Move your mouse to either end of the slide show to view photos of the food that makes up a traditional kaiseki meal. All photos by Vaughn Tan.
I spent August of 2004 doing fieldwork in Kyoto, Osaka, and Tokyo. One humid Osaka evening, a group of faculty from the Tsuji Culinary Academy brought me to dinner at Hon-kogetsu, a new-style kaiseki restaurant run by a graduate of the school. For this experience, previous encounters with what passes for Japanese food in the United States and Singapore (where I'm from) prepared me only a little.
Definitions of "kaiseki" often emphasize the multicourse, highly-seasonal nature of a kaiseki meal, and compare it to tasting menus and "Western-style haute cuisine"; it is the kind of meal you would go to When Only The Best Will Do. This is true. A kaiseki restaurant is a bit like a Michelin-starred restaurant: both will likely feature labor-intensive preparations, use choice ingredients, and be expensive. But there's more to kaiseki, at least the Platonic ideal of it that was described to me.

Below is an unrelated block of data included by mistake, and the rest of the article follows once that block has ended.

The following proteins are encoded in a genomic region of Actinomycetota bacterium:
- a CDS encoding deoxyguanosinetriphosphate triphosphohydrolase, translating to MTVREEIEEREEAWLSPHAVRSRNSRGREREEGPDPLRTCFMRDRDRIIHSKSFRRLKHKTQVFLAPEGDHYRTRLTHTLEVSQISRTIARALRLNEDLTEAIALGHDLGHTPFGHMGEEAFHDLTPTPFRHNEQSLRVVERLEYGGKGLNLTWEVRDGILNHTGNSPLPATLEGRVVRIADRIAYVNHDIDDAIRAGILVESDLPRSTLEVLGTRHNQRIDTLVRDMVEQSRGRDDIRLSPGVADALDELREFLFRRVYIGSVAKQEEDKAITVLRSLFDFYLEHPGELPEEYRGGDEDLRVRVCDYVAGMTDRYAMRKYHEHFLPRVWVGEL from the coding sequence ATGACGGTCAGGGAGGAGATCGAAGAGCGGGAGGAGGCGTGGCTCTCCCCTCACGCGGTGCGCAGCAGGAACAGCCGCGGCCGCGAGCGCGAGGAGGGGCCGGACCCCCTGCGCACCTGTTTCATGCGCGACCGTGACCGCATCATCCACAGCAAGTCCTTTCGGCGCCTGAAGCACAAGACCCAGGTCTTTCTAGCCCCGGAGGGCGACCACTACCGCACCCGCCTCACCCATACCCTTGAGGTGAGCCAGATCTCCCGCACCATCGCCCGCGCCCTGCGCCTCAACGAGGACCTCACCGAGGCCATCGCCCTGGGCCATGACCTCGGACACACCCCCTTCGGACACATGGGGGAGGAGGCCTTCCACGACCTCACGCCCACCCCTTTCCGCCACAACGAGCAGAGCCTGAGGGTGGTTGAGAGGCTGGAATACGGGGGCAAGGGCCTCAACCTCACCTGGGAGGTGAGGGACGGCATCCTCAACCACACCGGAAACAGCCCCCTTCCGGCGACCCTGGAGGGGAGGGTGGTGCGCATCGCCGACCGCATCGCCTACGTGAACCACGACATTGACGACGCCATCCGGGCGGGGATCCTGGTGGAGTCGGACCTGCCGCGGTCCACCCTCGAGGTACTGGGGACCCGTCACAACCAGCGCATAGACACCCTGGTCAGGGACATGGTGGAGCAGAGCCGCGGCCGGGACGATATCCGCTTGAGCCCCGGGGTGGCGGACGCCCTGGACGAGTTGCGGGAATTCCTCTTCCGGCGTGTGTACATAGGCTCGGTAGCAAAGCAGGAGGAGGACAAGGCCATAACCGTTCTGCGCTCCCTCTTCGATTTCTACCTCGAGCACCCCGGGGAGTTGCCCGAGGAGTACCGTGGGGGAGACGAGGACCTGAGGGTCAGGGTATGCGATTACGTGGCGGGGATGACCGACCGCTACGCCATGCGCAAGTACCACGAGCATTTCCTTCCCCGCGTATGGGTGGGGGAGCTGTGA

Kaiseki can be written in Japanese using two sets of ideograms: the first, 懐石, stands (approximately) for "stone in the robe;" the second, 会席, stands (again approximately) for "formal occasion." There is broad agreement that the second evolved out of the first. The stone in the robe form of kaiseki is much rarer today. This branch derives from the tea ceremony and from the vegetarian cooking traditions of Zen monasteries (you may sometimes see it referred to as shojin ryōri), and emphasises economy and wise use of materials instead of lavish ingredients and showing-off. The story (too convenient and thus singularly unconvincing) is that the food was so austere that monks in temples would warm stones and keep them in their robes next to their stomachs to ward off hunger pangs--hence the name.